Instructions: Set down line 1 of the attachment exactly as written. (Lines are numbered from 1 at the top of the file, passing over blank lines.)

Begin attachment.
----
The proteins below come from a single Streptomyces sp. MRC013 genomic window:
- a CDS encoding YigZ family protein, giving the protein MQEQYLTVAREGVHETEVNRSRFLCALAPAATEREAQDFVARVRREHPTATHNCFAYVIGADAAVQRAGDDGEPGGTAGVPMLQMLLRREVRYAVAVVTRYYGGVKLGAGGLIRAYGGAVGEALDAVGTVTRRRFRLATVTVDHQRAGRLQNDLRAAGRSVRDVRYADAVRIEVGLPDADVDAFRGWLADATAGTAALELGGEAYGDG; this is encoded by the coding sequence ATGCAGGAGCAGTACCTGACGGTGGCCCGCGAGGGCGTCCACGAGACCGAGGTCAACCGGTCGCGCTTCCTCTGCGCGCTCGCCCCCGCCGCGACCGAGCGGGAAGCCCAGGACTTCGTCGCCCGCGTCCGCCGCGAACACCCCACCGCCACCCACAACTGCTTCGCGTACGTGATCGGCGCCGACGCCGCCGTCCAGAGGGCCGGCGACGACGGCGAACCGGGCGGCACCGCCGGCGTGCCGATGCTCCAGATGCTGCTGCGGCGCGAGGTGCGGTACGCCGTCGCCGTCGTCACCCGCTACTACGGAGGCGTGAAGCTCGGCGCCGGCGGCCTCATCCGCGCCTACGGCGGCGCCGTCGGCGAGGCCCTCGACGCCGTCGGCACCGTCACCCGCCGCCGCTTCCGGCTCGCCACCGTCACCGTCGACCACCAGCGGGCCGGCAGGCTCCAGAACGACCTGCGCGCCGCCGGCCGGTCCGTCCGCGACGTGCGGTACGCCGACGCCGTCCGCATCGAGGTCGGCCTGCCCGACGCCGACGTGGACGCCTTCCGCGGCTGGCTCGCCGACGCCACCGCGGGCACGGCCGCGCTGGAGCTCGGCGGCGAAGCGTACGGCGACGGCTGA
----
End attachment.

The proteins below come from a single Streptomyces sp. MRC013 genomic window: